Zelos: Rethinking volunteer team coordination during COVID-19

zelos rethinking during covid-19

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The onset of COVID19 has changed the lives of millions of people around the world. Businesses are shuttered, entertainment is cancelled, and transportation has been put on pause while nations wait for the pandemic to pass. Yet, simultaneously there’s been a boom in digital initiatives hoping to step in and solve the crisis from behind their computers.

One Estonian startup that’s been making the rounds at the recent hackathons with great success has been Zelos. Their app, which was initially developed for volunteer team coordination, has now taken on a life of its own with the addition of Community Helpdesk. The winning entry in March’s Hack the Crisis, COVIDhelp uses the app’s platform to connect volunteers with vulnerable people in their community in need of help. And now, with a top 10 placement in the Empowerment & Solidarity track in this April’s The Global Hack, Zelos is seeing collaborative possibilities with various nations’ governments. Plus, the idea of branching out into areas they never expected.


Born out of the need for efficiency

The idea of Zelos came about 3 years ago, when now CEO, Johanna-Mai Riismaa, was working as the main coordinator at the Tallinn Black Nights Film Festival. With already more than 15 years experience managing large teams at sports events, festivals, and conferences, she began noticing how things could be done differently.

“When you do the same thing every year over and over again, you start looking for solutions to the problems that you have. The problem that I had was as time went by and we got more volunteers, it was more difficult to communicate with the old school emails and schedules that people were using in the industry. So I started looking for software solutions.”

But since there wasn’t a good fit on the market, she began formulating a plan herself. And along with now CTO Viktor Lillemäe, they put together an app prototype.

After spending some time in the Startup Wise Guys Accelerator, they received 250,000 euro in funding from the Nordic Angels Program. With this, Zelos could start scaling their stress-free, intuitive volunteer management app. In 2019, they began seeing great initial success. Zelos was used to coordinate volunteers at the Estonian Song Celebration and was used to run a campaign of an independent presidential candidate in Lithuania. In October of 2019, they launched a new version of the app. And with plenty of events and festivals lined up for summer 2020, their prospects looked promising.

Until a month ago. When Zelos was suddenly thrown into the unenviable situation of promoting an app built for managing large teams in a time when there were no more events for the foreseeable future.“Obviously festivals are not a big hit this summer. And everything we had planned in collaboration this year, now none of it is happening. We’ve had to make really big changes,“ said Riismaa.

Innovating in the face of uncertainty

Hack the Crisis was the first step in this big change. After winning, COVIDhelp was picked up and hacked by a Latvian team in Hackforce, just one week later. And the software, which is able to build a crisis phone helpline for the elderly in under 48 hours, has been officially backed by both the Estonian and Latvian governments. Because it’s simple to launch, easy for volunteers to install, and helps reduce the workload of emergency services, Community Helpdesk has attracted a lot of attention. Zelos is currently in talks with the governments in Hungary, Botswana and Nigeria. Plus, the Global Hack saw them working with 4 local implementers with some promising collaboration from the Philippines. As well as kick-starting discussions with teams from more than 10 countries including Sweden, the US, India, Azerbaijan, and the UK.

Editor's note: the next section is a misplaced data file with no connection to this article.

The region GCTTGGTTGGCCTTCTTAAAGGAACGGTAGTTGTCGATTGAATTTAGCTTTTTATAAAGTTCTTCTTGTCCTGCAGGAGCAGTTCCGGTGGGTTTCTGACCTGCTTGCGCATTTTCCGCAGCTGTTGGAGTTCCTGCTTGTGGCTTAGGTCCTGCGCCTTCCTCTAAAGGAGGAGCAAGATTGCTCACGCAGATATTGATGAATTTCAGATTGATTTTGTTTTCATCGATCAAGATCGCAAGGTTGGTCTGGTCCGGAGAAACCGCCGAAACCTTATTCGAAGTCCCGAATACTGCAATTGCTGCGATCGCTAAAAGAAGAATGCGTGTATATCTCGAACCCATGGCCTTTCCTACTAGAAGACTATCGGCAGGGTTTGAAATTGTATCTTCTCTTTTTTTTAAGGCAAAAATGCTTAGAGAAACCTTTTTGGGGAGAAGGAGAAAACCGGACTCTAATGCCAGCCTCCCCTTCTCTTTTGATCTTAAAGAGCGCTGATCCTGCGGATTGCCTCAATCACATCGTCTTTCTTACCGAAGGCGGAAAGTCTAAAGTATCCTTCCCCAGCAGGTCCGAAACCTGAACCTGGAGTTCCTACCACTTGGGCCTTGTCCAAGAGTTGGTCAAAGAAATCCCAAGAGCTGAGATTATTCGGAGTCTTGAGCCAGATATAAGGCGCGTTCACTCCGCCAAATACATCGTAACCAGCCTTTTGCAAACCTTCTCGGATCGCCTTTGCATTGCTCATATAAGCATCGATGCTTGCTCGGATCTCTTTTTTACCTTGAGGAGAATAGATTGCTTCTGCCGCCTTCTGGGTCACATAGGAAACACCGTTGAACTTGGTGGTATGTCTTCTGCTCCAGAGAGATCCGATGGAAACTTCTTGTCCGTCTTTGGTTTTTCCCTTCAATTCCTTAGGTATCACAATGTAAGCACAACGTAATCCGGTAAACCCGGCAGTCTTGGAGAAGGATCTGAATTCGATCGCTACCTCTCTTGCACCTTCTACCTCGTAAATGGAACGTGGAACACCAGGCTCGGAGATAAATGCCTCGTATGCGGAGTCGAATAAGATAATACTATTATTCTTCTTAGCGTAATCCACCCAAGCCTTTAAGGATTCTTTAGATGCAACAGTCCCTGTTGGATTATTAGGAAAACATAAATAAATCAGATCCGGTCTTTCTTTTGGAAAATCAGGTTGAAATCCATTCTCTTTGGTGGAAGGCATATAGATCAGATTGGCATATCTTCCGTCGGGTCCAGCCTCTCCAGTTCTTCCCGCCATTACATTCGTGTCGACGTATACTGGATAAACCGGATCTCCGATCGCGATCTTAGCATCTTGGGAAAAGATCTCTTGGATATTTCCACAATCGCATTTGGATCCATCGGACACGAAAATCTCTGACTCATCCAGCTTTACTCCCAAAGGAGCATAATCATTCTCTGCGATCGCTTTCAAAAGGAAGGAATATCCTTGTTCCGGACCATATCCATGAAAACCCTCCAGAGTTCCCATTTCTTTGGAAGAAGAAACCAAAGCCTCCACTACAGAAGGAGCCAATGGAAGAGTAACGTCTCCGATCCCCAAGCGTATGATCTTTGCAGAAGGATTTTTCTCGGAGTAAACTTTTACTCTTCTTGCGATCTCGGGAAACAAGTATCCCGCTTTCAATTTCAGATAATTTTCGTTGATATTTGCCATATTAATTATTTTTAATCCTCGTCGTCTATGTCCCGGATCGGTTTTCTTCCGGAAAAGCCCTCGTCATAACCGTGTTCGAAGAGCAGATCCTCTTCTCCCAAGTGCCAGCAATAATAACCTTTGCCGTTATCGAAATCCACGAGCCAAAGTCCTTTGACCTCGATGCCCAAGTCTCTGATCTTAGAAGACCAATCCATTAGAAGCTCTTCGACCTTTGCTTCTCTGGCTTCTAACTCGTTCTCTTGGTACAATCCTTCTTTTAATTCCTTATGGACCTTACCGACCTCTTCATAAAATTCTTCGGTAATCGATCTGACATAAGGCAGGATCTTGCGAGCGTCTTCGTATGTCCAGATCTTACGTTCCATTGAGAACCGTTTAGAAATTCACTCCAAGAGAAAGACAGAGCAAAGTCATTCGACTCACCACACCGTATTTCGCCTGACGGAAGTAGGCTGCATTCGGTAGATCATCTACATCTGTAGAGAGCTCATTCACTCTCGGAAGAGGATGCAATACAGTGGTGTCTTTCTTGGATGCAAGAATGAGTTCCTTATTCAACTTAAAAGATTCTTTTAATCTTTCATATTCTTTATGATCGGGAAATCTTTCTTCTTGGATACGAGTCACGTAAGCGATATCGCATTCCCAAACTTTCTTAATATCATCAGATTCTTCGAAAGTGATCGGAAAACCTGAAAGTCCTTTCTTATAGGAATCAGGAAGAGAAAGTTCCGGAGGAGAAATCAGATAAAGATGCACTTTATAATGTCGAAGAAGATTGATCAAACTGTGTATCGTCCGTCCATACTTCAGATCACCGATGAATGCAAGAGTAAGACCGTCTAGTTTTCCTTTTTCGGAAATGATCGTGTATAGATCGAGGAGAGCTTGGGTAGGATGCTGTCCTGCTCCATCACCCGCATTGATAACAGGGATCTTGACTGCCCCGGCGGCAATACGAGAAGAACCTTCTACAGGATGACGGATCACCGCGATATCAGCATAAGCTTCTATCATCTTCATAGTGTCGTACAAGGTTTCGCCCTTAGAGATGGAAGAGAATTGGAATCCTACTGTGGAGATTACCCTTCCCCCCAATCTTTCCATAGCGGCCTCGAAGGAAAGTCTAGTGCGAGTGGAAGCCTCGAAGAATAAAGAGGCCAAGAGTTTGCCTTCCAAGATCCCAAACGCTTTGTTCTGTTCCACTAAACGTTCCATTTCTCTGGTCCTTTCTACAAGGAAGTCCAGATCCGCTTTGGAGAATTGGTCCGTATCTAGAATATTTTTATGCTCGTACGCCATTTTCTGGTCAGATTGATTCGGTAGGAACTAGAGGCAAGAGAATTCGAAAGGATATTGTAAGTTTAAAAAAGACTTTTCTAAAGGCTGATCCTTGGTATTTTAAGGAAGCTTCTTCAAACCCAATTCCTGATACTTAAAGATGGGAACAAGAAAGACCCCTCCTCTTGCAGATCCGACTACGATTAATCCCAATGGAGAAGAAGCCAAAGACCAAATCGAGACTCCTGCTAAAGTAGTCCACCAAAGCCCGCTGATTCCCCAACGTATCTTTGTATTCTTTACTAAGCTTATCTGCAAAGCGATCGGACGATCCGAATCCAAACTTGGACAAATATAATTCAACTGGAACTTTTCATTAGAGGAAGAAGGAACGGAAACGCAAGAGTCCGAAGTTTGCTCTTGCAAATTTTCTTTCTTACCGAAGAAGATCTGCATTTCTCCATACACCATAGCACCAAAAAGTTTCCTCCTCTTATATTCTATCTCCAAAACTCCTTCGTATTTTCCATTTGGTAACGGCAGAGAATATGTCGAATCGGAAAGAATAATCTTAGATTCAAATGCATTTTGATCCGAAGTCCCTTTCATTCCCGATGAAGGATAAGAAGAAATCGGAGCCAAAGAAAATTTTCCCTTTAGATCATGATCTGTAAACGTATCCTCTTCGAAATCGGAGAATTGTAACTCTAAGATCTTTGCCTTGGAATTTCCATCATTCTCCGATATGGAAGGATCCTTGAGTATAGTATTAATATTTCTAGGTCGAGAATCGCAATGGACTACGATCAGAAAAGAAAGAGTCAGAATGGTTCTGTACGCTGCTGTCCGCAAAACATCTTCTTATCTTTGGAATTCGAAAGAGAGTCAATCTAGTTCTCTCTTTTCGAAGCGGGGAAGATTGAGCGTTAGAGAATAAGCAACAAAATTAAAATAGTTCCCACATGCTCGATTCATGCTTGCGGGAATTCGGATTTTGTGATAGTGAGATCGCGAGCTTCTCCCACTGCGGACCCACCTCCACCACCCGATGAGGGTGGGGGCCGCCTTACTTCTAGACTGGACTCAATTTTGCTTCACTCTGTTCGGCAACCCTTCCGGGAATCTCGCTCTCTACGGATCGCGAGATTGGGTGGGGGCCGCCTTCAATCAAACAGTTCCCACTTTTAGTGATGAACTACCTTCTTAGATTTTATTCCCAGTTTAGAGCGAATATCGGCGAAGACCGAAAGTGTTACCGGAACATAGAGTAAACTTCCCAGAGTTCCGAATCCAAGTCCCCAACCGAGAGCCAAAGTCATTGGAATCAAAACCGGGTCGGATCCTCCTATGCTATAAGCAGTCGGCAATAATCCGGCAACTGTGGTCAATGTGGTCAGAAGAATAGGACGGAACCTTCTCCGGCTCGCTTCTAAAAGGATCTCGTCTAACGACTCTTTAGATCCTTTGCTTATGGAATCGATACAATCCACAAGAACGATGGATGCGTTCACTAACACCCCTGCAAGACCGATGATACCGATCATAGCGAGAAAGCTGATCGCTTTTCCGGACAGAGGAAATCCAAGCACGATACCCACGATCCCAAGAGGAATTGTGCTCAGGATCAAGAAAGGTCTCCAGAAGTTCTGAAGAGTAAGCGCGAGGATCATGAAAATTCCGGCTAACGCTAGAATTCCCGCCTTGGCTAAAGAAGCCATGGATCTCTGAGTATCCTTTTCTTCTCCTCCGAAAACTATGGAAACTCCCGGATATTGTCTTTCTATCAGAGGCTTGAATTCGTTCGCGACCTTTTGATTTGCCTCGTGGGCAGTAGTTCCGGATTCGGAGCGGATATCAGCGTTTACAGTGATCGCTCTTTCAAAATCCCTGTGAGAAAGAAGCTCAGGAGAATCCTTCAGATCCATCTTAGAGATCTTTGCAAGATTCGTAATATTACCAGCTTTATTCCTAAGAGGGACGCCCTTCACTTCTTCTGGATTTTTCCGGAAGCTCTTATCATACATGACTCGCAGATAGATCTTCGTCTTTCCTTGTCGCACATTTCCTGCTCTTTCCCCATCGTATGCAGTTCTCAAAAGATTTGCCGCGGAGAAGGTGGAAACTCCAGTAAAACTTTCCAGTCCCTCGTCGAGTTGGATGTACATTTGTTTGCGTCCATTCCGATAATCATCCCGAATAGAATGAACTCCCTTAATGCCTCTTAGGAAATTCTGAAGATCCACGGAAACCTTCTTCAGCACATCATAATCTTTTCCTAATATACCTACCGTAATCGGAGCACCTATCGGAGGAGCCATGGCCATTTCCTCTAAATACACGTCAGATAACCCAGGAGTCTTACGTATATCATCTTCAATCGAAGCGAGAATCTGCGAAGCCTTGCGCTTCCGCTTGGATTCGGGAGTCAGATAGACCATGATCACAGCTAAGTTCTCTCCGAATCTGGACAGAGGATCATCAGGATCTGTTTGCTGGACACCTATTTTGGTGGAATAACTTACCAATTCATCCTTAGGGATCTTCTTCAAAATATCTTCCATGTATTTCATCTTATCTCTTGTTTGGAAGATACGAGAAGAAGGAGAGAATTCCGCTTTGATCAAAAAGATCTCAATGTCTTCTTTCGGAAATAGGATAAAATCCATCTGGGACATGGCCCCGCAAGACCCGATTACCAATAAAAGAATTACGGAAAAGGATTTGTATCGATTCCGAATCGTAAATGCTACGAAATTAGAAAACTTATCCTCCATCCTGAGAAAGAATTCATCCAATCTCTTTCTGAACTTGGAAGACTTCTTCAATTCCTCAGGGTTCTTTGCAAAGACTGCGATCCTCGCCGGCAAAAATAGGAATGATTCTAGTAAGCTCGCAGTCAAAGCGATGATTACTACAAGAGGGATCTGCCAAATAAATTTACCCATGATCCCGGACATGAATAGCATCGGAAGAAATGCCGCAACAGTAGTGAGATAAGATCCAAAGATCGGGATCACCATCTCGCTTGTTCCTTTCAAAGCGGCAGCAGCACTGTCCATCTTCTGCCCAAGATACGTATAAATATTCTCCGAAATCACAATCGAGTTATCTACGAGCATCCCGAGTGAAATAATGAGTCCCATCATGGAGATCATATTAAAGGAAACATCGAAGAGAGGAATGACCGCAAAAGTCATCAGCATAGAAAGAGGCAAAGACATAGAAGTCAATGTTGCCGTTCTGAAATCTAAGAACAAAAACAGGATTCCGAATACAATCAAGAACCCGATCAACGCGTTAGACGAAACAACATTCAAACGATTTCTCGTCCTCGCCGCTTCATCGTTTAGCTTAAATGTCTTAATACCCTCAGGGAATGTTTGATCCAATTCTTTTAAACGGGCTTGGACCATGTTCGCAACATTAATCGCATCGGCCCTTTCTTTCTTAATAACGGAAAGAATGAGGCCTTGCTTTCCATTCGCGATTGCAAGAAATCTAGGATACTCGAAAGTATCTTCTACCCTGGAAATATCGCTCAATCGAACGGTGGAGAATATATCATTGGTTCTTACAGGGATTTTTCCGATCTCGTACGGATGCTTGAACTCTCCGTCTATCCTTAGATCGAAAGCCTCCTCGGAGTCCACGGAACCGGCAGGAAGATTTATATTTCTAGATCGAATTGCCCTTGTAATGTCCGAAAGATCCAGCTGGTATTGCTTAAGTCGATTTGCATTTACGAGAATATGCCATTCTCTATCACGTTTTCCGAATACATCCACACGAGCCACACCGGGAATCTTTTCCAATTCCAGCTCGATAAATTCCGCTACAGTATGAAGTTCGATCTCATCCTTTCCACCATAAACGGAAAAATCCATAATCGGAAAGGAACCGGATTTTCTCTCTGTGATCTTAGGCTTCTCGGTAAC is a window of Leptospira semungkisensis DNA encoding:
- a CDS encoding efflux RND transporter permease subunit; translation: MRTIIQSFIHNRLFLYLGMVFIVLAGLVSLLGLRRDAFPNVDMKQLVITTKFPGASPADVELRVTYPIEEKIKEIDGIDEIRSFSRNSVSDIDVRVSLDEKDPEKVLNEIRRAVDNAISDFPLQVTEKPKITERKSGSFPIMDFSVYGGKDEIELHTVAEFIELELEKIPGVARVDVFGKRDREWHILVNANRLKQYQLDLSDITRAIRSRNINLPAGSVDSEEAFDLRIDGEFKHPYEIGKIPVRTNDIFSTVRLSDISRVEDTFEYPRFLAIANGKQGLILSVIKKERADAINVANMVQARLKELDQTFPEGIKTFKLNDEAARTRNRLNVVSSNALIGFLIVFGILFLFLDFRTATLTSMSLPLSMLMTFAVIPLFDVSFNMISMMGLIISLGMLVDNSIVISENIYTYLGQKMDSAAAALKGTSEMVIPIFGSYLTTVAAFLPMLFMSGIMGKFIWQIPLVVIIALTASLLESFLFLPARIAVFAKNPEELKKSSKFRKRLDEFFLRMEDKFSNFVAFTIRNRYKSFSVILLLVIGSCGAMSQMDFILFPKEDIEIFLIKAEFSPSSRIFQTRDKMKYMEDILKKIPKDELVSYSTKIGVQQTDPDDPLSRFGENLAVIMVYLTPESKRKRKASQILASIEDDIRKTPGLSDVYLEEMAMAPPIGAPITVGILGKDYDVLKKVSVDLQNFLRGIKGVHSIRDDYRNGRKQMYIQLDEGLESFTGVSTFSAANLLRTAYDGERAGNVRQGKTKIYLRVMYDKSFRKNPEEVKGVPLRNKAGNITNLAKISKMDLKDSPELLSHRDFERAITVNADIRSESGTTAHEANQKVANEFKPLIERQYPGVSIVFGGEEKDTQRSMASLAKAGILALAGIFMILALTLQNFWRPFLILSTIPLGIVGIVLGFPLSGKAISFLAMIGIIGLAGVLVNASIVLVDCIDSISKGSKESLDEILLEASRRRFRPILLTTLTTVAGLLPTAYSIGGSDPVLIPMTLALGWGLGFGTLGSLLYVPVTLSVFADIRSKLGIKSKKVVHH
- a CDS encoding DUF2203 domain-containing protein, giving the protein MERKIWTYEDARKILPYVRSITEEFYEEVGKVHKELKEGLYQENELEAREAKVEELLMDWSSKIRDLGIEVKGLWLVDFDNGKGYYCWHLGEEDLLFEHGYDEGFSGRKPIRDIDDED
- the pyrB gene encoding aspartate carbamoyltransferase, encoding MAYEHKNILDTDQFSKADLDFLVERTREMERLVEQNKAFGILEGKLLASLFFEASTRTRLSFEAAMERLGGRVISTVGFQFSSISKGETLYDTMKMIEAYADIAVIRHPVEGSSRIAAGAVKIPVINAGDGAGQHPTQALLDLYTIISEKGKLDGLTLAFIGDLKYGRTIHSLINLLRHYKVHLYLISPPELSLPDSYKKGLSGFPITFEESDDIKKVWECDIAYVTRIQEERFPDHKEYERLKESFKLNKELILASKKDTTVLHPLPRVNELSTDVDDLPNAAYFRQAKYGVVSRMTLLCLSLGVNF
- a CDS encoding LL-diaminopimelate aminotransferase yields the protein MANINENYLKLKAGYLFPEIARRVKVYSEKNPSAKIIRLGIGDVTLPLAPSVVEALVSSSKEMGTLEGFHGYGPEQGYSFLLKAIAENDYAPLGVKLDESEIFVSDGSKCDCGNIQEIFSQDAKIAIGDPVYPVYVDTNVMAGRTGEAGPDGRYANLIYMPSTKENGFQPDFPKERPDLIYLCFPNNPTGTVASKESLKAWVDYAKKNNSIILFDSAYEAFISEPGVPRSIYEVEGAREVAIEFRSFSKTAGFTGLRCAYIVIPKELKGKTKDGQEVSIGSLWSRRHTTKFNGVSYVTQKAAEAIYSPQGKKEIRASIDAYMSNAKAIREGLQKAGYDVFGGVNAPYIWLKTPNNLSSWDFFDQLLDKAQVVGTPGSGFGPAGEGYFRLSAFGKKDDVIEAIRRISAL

Coinciding with April’s The Global Hack was their participation in Salto Growth Camp: EMERGEncy. Here they have been in talks with both the Estonian and Finnish rescue associations to develop a rescue branch to their app which would support emergency rescue volunteers.

This is not the normal trajectory of an early-stage startup, but if the current crisis has taught us anything, it’s that humankind can quickly adapt to abnormal situations. Riismaa, notes:

“As the crisis hit, selling to actual disaster relief, this is not usually what you get access to as an early startup, so it has been a big leap forward for us. But in emergencies, these “big players” are more OK with looking at a startup solution. Because we just need to find solutions.”

Solution-focused and adaptable

Although she does hint that startups are not the full solution for our current crisis, Riismaa did express why they are being considered more and more. Adding:

“Startups are pretty quick in figuring out new problems. That’s what you do when you’re a really nimble, early team. It’s easy for startups to do this hackathon type of fixes….And for governments and bigger players, there are some innovative programs that they want. If you are solving something, then early-stage doesn’t matter.”

And even though Zelos are working from home this month, there have been no plans to slow down. Commenting on what’s next for her company, Riismaa, and her team of 5 are currently looking forward to what the future brings, noting:

“This is the silver lining to this terrible crisis: community means more to people when you have this common enemy. We need to beat this together. This brings people closer. This really shows that technology is not something that drives people apart. But it can be a connecting factor, by bringing different people together if you have the same access to the digital space. “


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